for all c. The term θc equals the logarithm of the rate ratio for the type 1 hazard versus the type 0 hazard, and is a function only of cohort when PH-L holds. Note that PH holds absolutely (PH-A) if PH-L holds and θc = θ for all c. Hence, if the gaps were all equal in the rates would be PH-A.
Assuming that PH-L holds, the estimated black-to-white incidence rate ratio
for female colorectal cancer () is increasingly elevated in successive cohorts of black versus white women, up to a peak value of 1.86 (95% CI: 1.6 – 2.1) for the 1945 cohort. In subsequent cohorts the incidence rate ratio declines; no significant excess in black women is apparent in the limited available follow-up of cohorts born since 1969. The model-based estimates in for 19 cohorts concisely summarize the descriptive data, including data for the three cohorts shown in .
The PH-T Model: Proportionality within Age Groups
We will say that PH holds over time (PH-T, “T” for calendar time) if
for each age group indexed by a = 1,…, A. If PH-T holds, then a plot of the logarithms of the age-specific rates for the type 1 and type 0 hazards versus calendar time will be parallel whenever the same age groups are compared. The term δa equals the logarithm of the rate ratio for the type 1 hazard versus the type 0 hazard, and is a function only of age when PH-T holds. Note that PH-A holds if PH-T holds and δa = δ for all a.
Rates of male kidney cancer in blacks and whites are consistent with PH-T (; two of 16 age groups are shown). Plots of age-specific rates over calendar time are essentially parallel in blacks versus whites, and the gap between the curves varies by age group. The estimated black-to-white incidence rate ratio
is generally higher in black versus white men, but more so among men in their 40s and 50s than men in their 60s and 70s ().
The PH-X Model: Proportionality within Calendar Periods
We will say that PH holds in cross-section (PH-X, “X” for cross-section), if
For each period indexed by p = 1,…, P. If PH-X holds, then a plot of the logarithm of the rates versus age for the type 1 and type 0 hazards will be parallel within any given calendar period. The term ϕp equals the logarithm of the rate ratio for the type 1 hazard versus the type 0 hazard, and is a function only of period when PH-X holds. Note that PH-A holds if PH-X holds and ϕp = ϕ for all p.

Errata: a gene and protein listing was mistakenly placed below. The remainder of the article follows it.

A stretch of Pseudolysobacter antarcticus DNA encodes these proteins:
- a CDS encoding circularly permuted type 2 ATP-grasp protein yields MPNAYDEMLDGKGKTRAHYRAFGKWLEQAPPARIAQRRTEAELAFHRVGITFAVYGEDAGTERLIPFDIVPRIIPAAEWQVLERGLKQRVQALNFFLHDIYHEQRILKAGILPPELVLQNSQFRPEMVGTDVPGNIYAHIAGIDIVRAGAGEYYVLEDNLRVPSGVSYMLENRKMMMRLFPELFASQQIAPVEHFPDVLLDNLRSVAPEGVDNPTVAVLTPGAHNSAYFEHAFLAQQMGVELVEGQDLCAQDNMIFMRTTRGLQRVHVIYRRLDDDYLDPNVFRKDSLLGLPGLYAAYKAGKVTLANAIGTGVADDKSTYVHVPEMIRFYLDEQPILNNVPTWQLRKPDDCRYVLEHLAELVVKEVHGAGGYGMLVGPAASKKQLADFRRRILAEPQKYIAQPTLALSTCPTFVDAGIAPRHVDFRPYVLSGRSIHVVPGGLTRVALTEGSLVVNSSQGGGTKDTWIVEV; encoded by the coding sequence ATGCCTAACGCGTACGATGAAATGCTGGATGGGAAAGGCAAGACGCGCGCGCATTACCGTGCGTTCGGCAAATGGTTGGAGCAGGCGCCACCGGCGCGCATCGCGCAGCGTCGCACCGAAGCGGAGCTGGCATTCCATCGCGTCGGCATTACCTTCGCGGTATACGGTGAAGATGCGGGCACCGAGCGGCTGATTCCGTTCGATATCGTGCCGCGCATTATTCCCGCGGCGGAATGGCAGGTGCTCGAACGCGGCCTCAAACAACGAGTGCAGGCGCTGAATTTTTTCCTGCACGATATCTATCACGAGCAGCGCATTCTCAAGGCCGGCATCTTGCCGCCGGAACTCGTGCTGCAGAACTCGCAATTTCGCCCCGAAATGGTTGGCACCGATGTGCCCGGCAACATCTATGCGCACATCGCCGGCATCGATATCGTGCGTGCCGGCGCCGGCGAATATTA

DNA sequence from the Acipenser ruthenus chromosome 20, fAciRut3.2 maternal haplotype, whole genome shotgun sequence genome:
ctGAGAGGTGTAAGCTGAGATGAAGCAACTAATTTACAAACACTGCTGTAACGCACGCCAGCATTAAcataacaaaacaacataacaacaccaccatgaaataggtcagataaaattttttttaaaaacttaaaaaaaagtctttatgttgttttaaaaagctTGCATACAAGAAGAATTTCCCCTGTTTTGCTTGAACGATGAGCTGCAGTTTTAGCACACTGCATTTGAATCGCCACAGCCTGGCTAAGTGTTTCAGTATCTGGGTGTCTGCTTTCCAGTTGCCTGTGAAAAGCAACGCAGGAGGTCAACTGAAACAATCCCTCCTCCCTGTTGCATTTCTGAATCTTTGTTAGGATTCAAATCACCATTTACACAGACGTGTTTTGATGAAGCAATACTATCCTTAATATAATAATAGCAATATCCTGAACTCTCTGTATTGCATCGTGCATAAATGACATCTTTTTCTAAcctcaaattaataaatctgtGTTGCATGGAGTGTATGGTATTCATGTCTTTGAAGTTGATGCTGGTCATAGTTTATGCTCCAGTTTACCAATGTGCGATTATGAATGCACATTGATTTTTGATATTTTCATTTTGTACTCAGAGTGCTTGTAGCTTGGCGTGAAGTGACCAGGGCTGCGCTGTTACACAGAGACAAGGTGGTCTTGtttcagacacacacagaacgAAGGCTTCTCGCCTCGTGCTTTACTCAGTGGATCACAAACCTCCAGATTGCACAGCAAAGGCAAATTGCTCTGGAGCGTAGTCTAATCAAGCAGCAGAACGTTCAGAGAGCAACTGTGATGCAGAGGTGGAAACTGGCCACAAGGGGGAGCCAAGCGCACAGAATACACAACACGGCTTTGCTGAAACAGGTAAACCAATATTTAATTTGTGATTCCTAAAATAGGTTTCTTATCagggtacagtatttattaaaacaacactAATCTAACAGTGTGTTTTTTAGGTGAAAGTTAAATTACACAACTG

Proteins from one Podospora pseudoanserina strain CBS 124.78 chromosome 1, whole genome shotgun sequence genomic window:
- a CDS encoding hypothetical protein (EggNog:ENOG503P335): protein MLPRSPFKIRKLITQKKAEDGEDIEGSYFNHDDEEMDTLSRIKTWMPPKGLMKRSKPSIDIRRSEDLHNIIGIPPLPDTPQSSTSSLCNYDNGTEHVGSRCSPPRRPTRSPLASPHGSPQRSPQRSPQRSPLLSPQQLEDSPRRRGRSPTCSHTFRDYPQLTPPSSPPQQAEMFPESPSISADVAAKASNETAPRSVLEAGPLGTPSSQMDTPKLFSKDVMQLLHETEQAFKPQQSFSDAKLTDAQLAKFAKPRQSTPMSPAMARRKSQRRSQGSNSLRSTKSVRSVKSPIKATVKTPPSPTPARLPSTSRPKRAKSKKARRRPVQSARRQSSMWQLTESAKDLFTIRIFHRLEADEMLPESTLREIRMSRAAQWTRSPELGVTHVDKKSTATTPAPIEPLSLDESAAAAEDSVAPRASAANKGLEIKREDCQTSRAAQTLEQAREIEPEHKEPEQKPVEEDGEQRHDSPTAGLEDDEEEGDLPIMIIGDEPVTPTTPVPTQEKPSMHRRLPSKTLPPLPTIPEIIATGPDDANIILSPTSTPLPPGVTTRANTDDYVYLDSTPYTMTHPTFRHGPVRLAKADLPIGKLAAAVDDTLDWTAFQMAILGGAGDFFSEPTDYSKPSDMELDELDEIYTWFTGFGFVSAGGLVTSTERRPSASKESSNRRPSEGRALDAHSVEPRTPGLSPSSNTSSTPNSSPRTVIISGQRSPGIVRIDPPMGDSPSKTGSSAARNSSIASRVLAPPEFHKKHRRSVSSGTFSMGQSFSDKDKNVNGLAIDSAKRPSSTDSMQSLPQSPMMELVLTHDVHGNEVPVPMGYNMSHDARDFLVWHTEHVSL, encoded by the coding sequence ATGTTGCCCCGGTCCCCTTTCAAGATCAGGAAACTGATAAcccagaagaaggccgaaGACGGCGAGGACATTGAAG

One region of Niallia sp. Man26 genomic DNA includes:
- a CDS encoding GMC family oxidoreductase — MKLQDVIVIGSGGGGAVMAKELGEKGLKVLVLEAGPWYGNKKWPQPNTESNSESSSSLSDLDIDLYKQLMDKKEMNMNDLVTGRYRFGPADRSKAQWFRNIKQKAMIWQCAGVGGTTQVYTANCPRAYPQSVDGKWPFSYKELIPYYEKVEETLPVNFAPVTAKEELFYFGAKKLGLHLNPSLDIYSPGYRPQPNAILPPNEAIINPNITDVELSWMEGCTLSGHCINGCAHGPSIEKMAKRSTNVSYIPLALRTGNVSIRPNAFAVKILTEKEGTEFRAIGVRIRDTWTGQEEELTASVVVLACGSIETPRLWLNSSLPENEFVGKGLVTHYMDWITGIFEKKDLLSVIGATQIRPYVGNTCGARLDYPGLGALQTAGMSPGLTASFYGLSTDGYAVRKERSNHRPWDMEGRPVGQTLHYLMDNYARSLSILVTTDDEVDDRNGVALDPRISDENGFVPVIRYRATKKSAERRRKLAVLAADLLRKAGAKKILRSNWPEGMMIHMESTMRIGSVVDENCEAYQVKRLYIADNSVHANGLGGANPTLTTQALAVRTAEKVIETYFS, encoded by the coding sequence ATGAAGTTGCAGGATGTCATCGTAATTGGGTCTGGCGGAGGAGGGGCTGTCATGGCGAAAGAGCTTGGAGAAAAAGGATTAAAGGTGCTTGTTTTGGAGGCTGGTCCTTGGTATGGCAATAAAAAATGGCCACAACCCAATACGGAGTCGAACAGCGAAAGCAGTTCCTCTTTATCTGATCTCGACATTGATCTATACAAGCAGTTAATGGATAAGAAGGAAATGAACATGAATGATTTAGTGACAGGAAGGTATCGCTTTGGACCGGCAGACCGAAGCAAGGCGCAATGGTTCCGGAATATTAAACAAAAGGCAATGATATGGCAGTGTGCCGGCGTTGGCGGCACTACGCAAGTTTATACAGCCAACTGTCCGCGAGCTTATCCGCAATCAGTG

Rates of female pancreas cancer are consistent with PH-X (; two of four periods are shown). The cross-sectional age-specific rates are essentially parallel in blacks and whites within any given calendar period, but the gap varies by period. As shown in , the estimated black-to-white incidence rate ratio
is significantly elevated during each study period, yet declines over time, from a maximum value of 1.63 (95% CI: 1.4 – 2.0) during the 1990 – 1993 period, to a minimum of 1.20 (95% CI: 1.0 – 1.4) during the 2002 – 2005 period.
Characterizing the PH Models
In this section we develop necessary and sufficient conditions for each type of proportionality, and derive corresponding expressions for the relative hazards. We assume that a separate APC model holds for both of the type j hazards, j = 0,1, with type-specific values for each APC parameter, so that the expected log rates equal
Clearly, PH-A holds when all identifiable parameters except for the intercepts are equal. Now consider necessary and sufficient conditions for PH-L. From equation (8)
, it is generally the case that the difference between the logarithms of the type 1 and type 0 hazards equals
In equation (9)
the expression for θc
depends only on c
, while the other terms vary with a
. Hence PH-L holds if and only if the following conditions are true:
In other words, PH-L holds when the longitudinal age trends, the age deviations, and the period deviations are all equal across the type 1 and type 0 hazards. Furthermore, PH holds absolutely (PH-A) when it is also the case that
That is, PH-A holds if PH-L holds, and the net drifts and cohort deviations are also equal. In that case, θc = θ = (μ1 − μ0) = ψ.
Next, consider conditions for PH-T. By expressing equation (8)
in terms of age and period, it can be shown that
In equation (12)
the expression for δa
varies only with a
, while the other terms depend on p